collaborative effort resulted in conclusions that some roads are satisfactorily completed for that
purpose and the costs could therefore be removed from the development tax district.
Significant staff and stakeholder effort was spent developing an understanding of the
above described assumptions and any potential gap between the costs of the infrastructure and
the revenues projected to be generated by the district.
It
has been suggested that the County
commit up front to cover any "gap." Among other problems, this request is for an as yet
undefined amount of money in an as yet undefined
CIP
budget.
I
cannot commit an undisclosed
amount of money for future years, nor can the Council.
I
also believe that it would be
ill
advised
to commit to fund an amount of money that may or may not be needed-particularly given the
many important needs throughout the County that must compete for that same money.
As
for the transportation impact tax,
I
weigh the fact that development density in the
White Flint Sector Plan area was just doubled or nearly doubled for a majority of properties; that
development
is
relieved of the need for transportation capacity review;
and
that the entire
plan
area is a Metro station policy area which translates into an already reduced rate of 50 percent of
the transportation impact
tax
rate. I believe that, at least at this point in time, it would be
imprudent to recommend elimination of the tax. However, I am recommending that those tax
revenues be committed to being spent within the White Flint Sector Plan area or for
improvements needed due to the increased development recently authorized for this area. I
recognize that we are in the throes of - and hopefully emerging from - a significant recession
and that the private :financing reahn will be different - particularly at the outset. Therefore, I do
think
that it makes sense to allow developers the opportunity to pay the
tax
over a period of time
(perhaps 10 years to get to project stabilization)
if
they are able to provide the County with a first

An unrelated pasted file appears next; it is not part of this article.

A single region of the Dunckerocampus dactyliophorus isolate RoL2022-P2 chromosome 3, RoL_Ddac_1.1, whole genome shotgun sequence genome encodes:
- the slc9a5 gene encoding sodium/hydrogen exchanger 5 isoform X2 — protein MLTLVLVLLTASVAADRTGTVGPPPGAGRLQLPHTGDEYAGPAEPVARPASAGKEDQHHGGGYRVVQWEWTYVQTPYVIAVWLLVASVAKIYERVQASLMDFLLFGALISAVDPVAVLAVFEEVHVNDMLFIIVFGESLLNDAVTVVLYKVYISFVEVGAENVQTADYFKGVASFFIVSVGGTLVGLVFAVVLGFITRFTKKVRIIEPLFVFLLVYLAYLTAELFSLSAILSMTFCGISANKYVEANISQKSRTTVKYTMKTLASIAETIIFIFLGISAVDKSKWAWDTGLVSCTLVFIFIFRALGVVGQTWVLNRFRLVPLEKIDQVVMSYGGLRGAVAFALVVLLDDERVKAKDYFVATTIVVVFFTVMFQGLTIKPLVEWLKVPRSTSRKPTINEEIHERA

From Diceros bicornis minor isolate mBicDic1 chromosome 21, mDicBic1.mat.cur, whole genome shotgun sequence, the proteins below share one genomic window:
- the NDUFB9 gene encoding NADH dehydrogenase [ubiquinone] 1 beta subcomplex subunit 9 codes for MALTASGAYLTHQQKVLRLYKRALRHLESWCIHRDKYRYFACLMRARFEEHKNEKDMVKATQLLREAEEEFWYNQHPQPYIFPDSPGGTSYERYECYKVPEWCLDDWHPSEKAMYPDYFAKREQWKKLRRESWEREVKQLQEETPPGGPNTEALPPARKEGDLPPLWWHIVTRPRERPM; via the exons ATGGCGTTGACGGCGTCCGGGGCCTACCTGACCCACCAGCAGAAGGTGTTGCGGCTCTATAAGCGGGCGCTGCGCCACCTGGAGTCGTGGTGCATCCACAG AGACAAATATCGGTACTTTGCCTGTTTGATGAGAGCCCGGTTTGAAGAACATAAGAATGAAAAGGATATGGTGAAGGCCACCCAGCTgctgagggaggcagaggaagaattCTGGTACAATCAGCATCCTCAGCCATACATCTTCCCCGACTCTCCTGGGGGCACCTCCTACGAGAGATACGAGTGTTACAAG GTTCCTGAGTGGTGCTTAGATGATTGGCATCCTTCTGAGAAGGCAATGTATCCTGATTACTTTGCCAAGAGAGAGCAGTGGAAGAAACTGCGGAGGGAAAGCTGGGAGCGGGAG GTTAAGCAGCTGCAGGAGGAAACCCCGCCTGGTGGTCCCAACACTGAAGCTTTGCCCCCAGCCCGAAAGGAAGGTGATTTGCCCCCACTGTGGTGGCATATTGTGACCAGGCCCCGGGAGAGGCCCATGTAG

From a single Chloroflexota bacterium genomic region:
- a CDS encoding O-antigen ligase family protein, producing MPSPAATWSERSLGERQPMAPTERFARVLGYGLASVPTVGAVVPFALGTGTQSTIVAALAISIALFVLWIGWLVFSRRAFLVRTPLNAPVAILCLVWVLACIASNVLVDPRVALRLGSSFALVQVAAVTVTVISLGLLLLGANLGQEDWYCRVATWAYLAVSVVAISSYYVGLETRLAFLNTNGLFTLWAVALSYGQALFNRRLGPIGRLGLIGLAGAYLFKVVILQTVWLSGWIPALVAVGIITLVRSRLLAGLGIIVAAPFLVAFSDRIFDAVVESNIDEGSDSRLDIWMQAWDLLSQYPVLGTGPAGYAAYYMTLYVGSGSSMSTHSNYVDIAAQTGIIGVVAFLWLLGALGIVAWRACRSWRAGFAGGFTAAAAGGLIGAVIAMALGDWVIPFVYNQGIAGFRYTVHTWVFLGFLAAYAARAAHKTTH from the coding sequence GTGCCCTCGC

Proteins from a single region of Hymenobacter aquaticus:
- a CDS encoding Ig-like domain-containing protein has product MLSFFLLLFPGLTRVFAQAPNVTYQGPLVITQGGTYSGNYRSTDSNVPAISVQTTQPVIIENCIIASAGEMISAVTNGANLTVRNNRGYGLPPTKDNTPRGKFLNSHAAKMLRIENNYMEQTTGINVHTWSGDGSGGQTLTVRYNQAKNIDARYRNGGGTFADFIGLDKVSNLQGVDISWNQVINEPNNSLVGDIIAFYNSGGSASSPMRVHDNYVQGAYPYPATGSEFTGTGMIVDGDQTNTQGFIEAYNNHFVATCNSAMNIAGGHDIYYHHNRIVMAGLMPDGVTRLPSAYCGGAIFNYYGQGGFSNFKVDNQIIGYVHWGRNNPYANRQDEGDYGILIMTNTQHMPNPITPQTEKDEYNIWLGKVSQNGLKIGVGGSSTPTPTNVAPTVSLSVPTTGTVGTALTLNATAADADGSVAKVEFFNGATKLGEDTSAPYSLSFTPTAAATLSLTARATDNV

lien to assure the payment of the deferred transportation impact tax.
I recommend that the County Council approve the legislation, resolution and
amendment to the FYl l-16 Capital Improvements Program and special appropriation in the
 PDF to HTML - Convert PDF files to HTML files
Nancy Floreen, Council President
September 27, 2010
Page7
amount of $385,000 and specify the source of funds as Current Revenue General with repayment
in FY12 from White Flint Development District tax funds. These efforts will allow
us
to
implement the White Flint Sector Plan which,
as
I mentioned at the outset, will be
transformational, smart growth of which we can all be extremely proud.
I
appreciate your prompt consideration of these actions.
IL:ad
Attachments: Legislation to create the White Flint Development Tax; Infrastructure and Policy
Resolution; Amendment to the FYl
1-16
Capital Improvements Program and
Special Appropriation
#4-El
1-CMCG-3; Fiscal Impact Analysis
cc:
Jennifer Barrett, Director, Department of Finance
Joe Beach, Director, Department of Management and Budget
Kathleen Boucher, Assistant Chief Administrative Officer
Mike Faden, Senior Legislative Attorney, County Council
Marc Hansen, Acting County Attorney
Ken Hartman, Director, BCC Regional Service Center
Art
Holmes, Director, Department of Transportation
Diane Schwartz Jones, Assistant Chief Administrative Officer
 PDF to HTML - Convert PDF files to HTML files
Bill No.
50-10
Concerning: Special Taxino District -
White Flint - Creation
Draft No. 2
Revised: 10-1-1
O
Introduced:
October 5. 2010
Expires:
April 5, 2012
Enacted: - - - - - - - - -
Executive: - - - - - - - - -
Effective: - - - - - - - - -
Sunset Date: -'-'-No=n=e_ _ _ _ __